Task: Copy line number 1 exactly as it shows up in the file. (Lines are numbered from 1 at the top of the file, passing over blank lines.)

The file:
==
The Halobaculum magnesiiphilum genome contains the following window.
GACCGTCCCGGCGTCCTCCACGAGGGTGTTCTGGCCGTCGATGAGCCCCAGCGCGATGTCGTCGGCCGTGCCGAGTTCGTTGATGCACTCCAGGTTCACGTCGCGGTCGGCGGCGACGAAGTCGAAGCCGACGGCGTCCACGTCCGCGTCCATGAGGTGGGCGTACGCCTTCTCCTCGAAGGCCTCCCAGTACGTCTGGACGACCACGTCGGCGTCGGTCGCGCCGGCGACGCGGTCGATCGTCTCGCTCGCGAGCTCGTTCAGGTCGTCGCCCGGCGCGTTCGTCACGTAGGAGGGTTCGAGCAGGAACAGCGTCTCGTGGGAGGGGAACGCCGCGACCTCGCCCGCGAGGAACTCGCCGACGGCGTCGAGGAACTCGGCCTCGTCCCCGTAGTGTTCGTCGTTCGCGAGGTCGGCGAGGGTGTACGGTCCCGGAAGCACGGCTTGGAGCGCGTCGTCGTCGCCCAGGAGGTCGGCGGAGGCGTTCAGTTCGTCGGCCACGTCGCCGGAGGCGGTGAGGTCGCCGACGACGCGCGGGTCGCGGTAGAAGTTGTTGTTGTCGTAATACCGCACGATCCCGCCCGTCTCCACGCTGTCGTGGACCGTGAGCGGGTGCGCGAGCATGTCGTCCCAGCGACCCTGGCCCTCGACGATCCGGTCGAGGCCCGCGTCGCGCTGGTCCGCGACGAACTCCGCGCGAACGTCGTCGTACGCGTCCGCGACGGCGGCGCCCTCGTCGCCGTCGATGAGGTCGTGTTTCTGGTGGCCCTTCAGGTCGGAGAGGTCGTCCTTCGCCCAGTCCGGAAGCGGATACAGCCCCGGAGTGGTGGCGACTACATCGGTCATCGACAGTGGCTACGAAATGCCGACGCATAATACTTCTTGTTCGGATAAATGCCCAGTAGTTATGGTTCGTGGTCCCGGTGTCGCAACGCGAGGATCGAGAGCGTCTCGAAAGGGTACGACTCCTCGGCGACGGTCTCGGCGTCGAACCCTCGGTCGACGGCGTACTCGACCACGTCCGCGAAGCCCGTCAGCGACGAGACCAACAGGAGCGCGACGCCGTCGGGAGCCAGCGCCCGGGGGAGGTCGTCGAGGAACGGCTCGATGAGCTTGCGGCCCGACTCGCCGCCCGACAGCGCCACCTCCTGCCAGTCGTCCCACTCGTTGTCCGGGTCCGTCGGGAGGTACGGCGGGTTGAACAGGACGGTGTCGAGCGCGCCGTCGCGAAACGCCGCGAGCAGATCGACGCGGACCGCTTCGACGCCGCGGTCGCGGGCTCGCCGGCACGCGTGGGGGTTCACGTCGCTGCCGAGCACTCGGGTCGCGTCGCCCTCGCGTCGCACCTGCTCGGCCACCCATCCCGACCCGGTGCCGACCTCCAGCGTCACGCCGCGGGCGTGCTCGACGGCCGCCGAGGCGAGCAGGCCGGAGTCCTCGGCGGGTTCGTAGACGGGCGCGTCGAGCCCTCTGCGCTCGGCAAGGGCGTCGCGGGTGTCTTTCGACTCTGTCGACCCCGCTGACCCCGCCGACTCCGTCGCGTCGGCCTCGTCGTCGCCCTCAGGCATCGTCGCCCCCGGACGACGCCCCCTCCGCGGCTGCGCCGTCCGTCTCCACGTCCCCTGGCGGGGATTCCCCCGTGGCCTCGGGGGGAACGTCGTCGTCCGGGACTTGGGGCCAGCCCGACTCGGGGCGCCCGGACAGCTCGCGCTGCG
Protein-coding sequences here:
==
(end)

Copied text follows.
The Halobaculum magnesiiphilum genome contains the following window.